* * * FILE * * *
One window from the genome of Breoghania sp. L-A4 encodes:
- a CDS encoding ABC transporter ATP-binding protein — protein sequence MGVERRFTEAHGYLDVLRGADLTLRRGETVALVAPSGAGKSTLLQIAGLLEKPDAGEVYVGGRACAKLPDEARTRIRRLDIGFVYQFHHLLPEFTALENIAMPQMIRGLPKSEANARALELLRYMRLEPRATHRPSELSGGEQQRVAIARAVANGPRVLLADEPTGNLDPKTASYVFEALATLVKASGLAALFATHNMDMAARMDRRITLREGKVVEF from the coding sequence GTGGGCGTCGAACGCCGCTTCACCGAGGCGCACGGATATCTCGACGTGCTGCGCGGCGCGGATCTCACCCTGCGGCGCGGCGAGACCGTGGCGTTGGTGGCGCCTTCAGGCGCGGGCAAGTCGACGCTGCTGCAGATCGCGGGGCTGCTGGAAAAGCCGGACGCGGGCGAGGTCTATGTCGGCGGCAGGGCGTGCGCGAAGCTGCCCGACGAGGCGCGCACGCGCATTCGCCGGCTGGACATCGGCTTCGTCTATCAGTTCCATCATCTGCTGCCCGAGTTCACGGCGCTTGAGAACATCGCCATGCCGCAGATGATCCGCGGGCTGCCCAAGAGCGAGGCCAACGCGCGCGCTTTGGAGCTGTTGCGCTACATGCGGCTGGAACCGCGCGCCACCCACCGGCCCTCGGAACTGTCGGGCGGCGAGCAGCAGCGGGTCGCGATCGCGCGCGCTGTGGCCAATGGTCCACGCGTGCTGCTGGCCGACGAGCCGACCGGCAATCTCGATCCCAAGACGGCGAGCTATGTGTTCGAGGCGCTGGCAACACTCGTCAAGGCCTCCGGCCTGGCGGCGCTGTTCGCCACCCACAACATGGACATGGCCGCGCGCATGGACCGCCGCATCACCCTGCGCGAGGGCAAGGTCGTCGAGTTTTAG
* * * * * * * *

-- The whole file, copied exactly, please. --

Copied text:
One window from the genome of Breoghania sp. L-A4 encodes:
- a CDS encoding ABC transporter ATP-binding protein — protein sequence MGVERRFTEAHGYLDVLRGADLTLRRGETVALVAPSGAGKSTLLQIAGLLEKPDAGEVYVGGRACAKLPDEARTRIRRLDIGFVYQFHHLLPEFTALENIAMPQMIRGLPKSEANARALELLRYMRLEPRATHRPSELSGGEQQRVAIARAVANGPRVLLADEPTGNLDPKTASYVFEALATLVKASGLAALFATHNMDMAARMDRRITLREGKVVEF from the coding sequence GTGGGCGTCGAACGCCGCTTCACCGAGGCGCACGGATATCTCGACGTGCTGCGCGGCGCGGATCTCACCCTGCGGCGCGGCGAGACCGTGGCGTTGGTGGCGCCTTCAGGCGCGGGCAAGTCGACGCTGCTGCAGATCGCGGGGCTGCTGGAAAAGCCGGACGCGGGCGAGGTCTATGTCGGCGGCAGGGCGTGCGCGAAGCTGCCCGACGAGGCGCGCACGCGCATTCGCCGGCTGGACATCGGCTTCGTCTATCAGTTCCATCATCTGCTGCCCGAGTTCACGGCGCTTGAGAACATCGCCATGCCGCAGATGATCCGCGGGCTGCCCAAGAGCGAGGCCAACGCGCGCGCTTTGGAGCTGTTGCGCTACATGCGGCTGGAACCGCGCGCCACCCACCGGCCCTCGGAACTGTCGGGCGGCGAGCAGCAGCGGGTCGCGATCGCGCGCGCTGTGGCCAATGGTCCACGCGTGCTGCTGGCCGACGAGCCGACCGGCAATCTCGATCCCAAGACGGCGAGCTATGTGTTCGAGGCGCTGGCAACACTCGTCAAGGCCTCCGGCCTGGCGGCGCTGTTCGCCACCCACAACATGGACATGGCCGCGCGCATGGACCGCCGCATCACCCTGCGCGAGGGCAAGGTCGTCGAGTTTTAG